A soul (Plato, Aristotle – but also both pre-Socratic and post-Socratic ancient philosophers)
Considering the ideas discussed in these definitions will help guide you through the analysis of your texts and their concerns.
Bear in mind that just because Western philosophy has been prioritised, largely because of the nature, character, and history of English as a subject, it does not mean that other philosophical traditions should be excluded. Eastern ideas about human existence and other cultural or religious perspectives are equally valid and may also be worthy of consideration depending on the author and context of the texts you are studying.
The other key term from this rubric statement is emotions.
Emotions: You will be able to feel confident discussing and exploring this point because it is readily reflective of human experience. If you struggle with some of the more complex or obscure ideas associated with “human qualities,” you should start with this syllabus point by focusing on your own emotional experiences and understanding as this is a very accessible window into what it means to be human.
Plutchik’s Wheel of Emotion may help you visualise and interpret the emotional experiences you find in texts. The wheel provided below should help you engage with this concept as well as expand your vocabulary of emotional experience. You should familiarise yourself with the image below and see how different emotions are related.
A less conceptual approach to this idea of “human qualities” is to consider generic elements of human behaviour that cannot be classified as emotions. For example, the following concepts would also be relevant to a study of human experience:
If you consider generic ideas like these you open the door to a virtually endless array of ideas concerning human experience. While these may be more accessible, it will be easy to be overwhelmed by the variety of conceptual approaches available.
Rubric Statement #5
“Students explore how texts may give insight into the anomalies, paradoxes and inconsistencies in human behaviour and motivations.”
Analysis of Rubric Statement #5
When you read texts, you are engaging with a composer’s ideas and insights into human behaviour and human motivations. In your study, you need to consider what insights the text gives you.
Anamolies, paradoxes, and inconsistencies are good places to start as they illustrate the complex nature of being human.
Think about it, we are often full of contradictory emotions and ideas. Being human can be hard at times, while it can be exhilarating at others.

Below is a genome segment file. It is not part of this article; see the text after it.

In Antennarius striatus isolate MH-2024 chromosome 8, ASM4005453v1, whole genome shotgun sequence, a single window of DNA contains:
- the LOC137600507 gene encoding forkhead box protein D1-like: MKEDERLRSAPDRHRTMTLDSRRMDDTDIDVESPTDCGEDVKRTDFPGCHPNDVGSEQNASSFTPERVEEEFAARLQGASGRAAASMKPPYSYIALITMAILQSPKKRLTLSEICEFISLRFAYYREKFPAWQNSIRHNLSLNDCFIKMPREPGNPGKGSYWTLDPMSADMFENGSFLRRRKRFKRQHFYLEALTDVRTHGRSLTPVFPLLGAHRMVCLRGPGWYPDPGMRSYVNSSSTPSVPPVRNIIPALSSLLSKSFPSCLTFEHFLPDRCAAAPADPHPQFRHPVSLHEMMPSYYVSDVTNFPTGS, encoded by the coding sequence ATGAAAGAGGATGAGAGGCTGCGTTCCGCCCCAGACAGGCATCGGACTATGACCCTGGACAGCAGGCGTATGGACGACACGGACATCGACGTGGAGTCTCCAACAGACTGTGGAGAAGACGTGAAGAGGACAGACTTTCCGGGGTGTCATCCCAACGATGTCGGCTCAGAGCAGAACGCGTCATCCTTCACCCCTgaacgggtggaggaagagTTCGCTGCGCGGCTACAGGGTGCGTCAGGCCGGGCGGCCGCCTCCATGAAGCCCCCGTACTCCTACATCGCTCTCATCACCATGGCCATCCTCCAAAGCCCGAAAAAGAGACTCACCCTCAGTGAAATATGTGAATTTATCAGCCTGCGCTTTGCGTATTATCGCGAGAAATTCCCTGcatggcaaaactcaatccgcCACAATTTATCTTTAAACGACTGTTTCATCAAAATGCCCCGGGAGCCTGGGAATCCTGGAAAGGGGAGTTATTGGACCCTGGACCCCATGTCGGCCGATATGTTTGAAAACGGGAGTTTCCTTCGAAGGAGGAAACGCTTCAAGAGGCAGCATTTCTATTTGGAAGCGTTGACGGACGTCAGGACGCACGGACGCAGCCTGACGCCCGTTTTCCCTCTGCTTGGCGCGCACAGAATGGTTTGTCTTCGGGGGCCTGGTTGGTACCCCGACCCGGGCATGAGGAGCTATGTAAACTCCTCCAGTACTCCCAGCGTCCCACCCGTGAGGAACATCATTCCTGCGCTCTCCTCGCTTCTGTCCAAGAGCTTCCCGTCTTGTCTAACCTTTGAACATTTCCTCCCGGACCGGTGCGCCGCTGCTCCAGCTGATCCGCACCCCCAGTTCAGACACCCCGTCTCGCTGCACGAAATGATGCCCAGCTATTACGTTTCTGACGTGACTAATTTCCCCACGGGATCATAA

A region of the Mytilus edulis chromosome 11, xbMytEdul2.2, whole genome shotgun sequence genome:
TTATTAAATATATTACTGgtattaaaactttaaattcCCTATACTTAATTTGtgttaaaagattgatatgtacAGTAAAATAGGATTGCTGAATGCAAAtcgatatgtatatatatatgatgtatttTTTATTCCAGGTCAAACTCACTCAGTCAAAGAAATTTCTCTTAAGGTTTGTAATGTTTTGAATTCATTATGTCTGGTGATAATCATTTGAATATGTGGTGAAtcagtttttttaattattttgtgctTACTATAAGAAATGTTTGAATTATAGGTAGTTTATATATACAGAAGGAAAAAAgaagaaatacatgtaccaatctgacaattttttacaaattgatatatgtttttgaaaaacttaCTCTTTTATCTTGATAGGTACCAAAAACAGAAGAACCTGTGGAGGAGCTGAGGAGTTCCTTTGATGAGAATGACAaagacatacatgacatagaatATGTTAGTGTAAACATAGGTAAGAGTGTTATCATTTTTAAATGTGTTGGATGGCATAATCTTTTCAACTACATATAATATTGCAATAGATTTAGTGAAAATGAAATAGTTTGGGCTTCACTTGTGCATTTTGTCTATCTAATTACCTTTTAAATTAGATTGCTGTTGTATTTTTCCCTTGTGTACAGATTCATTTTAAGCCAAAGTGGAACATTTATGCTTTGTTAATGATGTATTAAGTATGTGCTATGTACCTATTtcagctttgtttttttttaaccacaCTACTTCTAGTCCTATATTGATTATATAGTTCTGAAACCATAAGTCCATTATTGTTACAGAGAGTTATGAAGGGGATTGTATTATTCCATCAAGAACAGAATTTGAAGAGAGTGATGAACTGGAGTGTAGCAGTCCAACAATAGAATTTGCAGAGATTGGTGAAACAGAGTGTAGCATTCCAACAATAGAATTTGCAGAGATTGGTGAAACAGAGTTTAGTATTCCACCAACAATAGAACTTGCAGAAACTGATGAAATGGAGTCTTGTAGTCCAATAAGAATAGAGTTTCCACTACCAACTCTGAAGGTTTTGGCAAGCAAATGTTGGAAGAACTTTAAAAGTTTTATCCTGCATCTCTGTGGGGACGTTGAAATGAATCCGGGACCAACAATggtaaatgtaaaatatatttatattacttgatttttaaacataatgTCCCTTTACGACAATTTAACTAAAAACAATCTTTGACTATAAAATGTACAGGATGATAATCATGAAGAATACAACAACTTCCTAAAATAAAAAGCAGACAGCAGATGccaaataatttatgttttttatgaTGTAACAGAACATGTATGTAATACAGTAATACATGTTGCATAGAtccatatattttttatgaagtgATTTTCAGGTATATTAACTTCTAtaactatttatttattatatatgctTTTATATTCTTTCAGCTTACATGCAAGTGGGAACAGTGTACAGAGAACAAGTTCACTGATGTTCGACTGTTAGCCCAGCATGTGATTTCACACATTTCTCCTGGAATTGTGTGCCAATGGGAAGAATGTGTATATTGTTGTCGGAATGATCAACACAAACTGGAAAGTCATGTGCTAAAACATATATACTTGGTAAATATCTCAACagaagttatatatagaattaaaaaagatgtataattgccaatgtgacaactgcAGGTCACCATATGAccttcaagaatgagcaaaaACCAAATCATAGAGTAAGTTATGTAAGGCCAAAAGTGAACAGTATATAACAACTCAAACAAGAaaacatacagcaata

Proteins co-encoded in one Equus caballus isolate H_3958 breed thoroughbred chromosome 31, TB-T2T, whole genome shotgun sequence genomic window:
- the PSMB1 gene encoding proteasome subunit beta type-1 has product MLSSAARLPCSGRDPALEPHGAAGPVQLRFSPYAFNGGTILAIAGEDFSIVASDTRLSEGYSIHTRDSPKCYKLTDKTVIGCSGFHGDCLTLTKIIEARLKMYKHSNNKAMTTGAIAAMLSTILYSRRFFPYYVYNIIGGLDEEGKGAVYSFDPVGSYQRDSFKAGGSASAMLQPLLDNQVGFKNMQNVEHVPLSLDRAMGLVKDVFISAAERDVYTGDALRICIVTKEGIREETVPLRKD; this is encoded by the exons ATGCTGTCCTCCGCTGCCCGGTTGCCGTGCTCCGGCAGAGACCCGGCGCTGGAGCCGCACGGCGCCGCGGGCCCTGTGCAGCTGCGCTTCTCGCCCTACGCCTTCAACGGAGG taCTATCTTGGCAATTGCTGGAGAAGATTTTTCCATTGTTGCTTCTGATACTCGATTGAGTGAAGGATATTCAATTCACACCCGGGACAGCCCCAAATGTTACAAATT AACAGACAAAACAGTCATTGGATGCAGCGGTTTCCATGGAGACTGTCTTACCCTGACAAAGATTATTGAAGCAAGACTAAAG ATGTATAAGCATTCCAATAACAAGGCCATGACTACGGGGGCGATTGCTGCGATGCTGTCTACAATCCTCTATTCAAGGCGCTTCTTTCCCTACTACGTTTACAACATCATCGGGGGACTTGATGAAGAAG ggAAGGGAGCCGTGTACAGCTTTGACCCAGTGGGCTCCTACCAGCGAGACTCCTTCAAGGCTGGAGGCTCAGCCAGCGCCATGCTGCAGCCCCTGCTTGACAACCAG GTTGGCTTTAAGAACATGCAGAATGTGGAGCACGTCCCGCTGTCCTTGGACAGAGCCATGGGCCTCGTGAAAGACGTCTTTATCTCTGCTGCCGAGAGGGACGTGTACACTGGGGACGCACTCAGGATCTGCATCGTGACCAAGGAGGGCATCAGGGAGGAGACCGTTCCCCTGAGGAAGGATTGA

To help you get your head around these contradictions, consider the following definitions:
Anomaly n. something that deviates from what is standard, normal or expected.
Paradox n. 1. A seemingly absurd or contradictory statement or proposition which when investigated may prove to be well-founded or true; 2. A statement or proposition which, despite sound (or apparently sound) reasoning from acceptable premises, leads to a conclusion that seems logically unacceptable or self-contradictory; 3. A person or thing that combines contradictory features or qualities.
Inconsistent adj. 1. Not staying the same throughout; 2. Not compatible or in keeping with.
To nail this syllabus point, you will need to have a complex understanding of the characters in the text and their narrative arcs; the role of the narrator; and your role as the reader. You will need to contrast your emotional experience of reading with the emotions reflected and manipulated by the composer in the text.
Rubric Statement #6
“They may also consider the role of storytelling throughout time to express and reflect particular lives and cultures.”
To understand this point thoroughly, it is essential to remember that texts are often narratives that retell earlier stories. This concept of metanarratives is illustrative of how human experience is often told and retold in similar ways with similar plots and events and often only the characters changing.
The retelling of metanarratives are often distinctive parts of a culture and can be retold in numerous ways. Sometimes these narratives focus on events, such as cataclysms like floods.